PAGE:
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Sea Captain’s Mother Made First Old Glory

24 Star Flag

The term “Old Glory” was first applied to the United States flag by Captain William Driver of Salem, Massachusetts.

A flag, made by his mother and some local girls, was presented to Captain Driver in 1824 to honor his becoming qualified to command his own ship. At the presentation, Driver called his new flag “Old Glory,” which at that time was his own private term.

The flag was used on his many sea journeys as a merchant mariner until 1837.
After the death of his wife, Driver retired from the sea and moved with his three small children to Nashville, Tennessee. He continued to fly his “Old Glory” on holidays.

By 1861, the flag was frayed and worn. His new wife and a daughter repaired it and added enough stars to bring the total, 34, up to date. They also added an anchor in the corner.

When Tennessee seceded from the union, Driver protected his flag by having it sewn inside a comforter. When Union troops captured Nashville on February 25, 1862, Driver presented the flag to them and the army flew it over the state capitol dome.

The original Old Glory is now a part of the Smithsonian Museum of American History in Washington, D.C.

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Who Says Candlestick Jumping Not A Sport

Dryden Candle Stick

The origin of well known nursery rhymes is often obscure, and historians often disagree. Consider the following brief rhyme we’ve all know since childhood. Two different explanations are offered, and while both are interesting, they cannot both be right. Choose the one you like best.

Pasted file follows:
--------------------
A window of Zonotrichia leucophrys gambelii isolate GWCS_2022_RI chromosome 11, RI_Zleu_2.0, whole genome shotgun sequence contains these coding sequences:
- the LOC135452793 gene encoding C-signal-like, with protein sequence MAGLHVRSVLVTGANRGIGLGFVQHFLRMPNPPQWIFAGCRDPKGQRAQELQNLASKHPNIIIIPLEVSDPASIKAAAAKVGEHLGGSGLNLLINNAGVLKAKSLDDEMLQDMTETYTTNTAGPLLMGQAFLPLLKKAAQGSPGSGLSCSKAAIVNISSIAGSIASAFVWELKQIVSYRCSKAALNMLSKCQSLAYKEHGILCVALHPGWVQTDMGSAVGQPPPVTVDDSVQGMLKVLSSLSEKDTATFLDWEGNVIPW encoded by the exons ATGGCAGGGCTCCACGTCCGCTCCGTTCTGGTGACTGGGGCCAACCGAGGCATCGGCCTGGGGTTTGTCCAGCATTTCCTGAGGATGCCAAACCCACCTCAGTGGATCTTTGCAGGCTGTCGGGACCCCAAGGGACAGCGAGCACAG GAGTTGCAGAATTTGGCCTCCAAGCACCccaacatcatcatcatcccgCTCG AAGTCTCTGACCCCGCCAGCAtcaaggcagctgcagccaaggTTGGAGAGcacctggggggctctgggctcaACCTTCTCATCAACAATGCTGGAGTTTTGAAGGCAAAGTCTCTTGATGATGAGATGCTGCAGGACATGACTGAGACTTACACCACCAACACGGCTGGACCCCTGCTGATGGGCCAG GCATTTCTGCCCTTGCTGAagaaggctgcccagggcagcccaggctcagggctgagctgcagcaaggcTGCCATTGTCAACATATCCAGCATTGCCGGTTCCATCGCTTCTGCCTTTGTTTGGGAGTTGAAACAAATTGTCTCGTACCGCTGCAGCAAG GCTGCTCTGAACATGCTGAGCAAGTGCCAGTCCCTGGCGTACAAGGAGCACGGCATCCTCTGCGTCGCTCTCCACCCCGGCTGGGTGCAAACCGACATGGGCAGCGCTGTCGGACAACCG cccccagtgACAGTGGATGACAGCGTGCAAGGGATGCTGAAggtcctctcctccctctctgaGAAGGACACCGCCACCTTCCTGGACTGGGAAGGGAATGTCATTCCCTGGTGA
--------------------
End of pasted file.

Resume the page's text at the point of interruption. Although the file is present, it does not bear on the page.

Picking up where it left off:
Jack be nimble,
Jack be quick,
Jack jump over
The candle stick.

The Annotated Mother Goose, by W. W. and Ceil Baring-Gould, says that jumping over a candle was both a sport and a way of telling fortunes in England for centuries. A candlestick with a lighted candle on it was placed on the floor. A person who could jump over it without putting out the flame was assured of having good luck for a full year.

In The Early American House, by Mary Earle Gould (the name similarity is a coincidence,) an entirely different viewpoint is offered. During the candle making process, the wicks were cut twice the length of the candle, doubled, and twisted to make one slender cord with a loop at the end.

A candle rod, which was a slender, smooth stick of birch or hickory, was thrust through the loops of several wicks. Two chairs were placed back to back, and rods about 24 inches long were placed on top of the backs. On these rods rested six or eight of the shorter candle rods holding the wicks. Thus, 30 to 40 candles could be prepared at a time. According to this author, Jack’s candle stick was one of those long sticks resting on the chair.

It would certainly represent more of a feat to jump over an object as high as a chair back than over a short candle in a holder placed on the floor. But, of course, if Jack was a very small person, that candle on the floor might seem very high.

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Surprising Find
Mortician's Portable Cooling Table

One finds surprising things in antique shops. These pieces can give us a glimpse of the past that is totally unexpected - and not always particularly pleasant to think about. This item is one of those. It is a folding, portable mortician’s cooling table. It has a patent date of 1886. Priced at $550, the dealer suggested it would make a great coffee table/conversation piece. We found it in Cheshire Antiques in Gardnerville, Nevada.

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